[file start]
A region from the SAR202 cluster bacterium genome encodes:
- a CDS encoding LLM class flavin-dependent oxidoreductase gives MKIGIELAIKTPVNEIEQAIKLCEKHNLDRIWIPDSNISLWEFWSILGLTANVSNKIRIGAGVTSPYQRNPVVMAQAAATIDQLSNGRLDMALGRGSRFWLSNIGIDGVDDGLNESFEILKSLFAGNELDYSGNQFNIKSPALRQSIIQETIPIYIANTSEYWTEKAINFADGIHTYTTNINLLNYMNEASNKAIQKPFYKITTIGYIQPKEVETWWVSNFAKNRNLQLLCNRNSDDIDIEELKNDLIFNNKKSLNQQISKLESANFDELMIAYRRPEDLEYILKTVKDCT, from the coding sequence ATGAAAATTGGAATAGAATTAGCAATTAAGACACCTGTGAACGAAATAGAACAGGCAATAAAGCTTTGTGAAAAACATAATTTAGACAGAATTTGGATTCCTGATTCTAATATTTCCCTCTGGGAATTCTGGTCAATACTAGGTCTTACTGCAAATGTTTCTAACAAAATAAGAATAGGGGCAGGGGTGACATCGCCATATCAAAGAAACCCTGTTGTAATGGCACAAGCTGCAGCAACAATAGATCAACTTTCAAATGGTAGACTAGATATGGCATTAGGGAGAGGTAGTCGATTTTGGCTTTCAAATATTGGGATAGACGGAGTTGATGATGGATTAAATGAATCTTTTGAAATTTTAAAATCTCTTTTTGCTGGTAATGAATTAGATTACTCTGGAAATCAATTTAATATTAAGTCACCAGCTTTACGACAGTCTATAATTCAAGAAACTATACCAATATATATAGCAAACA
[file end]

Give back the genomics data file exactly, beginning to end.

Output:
A region from the SAR202 cluster bacterium genome encodes:
- a CDS encoding LLM class flavin-dependent oxidoreductase gives MKIGIELAIKTPVNEIEQAIKLCEKHNLDRIWIPDSNISLWEFWSILGLTANVSNKIRIGAGVTSPYQRNPVVMAQAAATIDQLSNGRLDMALGRGSRFWLSNIGIDGVDDGLNESFEILKSLFAGNELDYSGNQFNIKSPALRQSIIQETIPIYIANTSEYWTEKAINFADGIHTYTTNINLLNYMNEASNKAIQKPFYKITTIGYIQPKEVETWWVSNFAKNRNLQLLCNRNSDDIDIEELKNDLIFNNKKSLNQQISKLESANFDELMIAYRRPEDLEYILKTVKDCT, from the coding sequence ATGAAAATTGGAATAGAATTAGCAATTAAGACACCTGTGAACGAAATAGAACAGGCAATAAAGCTTTGTGAAAAACATAATTTAGACAGAATTTGGATTCCTGATTCTAATATTTCCCTCTGGGAATTCTGGTCAATACTAGGTCTTACTGCAAATGTTTCTAACAAAATAAGAATAGGGGCAGGGGTGACATCGCCATATCAAAGAAACCCTGTTGTAATGGCACAAGCTGCAGCAACAATAGATCAACTTTCAAATGGTAGACTAGATATGGCATTAGGGAGAGGTAGTCGATTTTGGCTTTCAAATATTGGGATAGACGGAGTTGATGATGGATTAAATGAATCTTTTGAAATTTTAAAATCTCTTTTTGCTGGTAATGAATTAGATTACTCTGGAAATCAATTTAATATTAAGTCACCAGCTTTACGACAGTCTATAATTCAAGAAACTATACCAATATATATAGCAAACA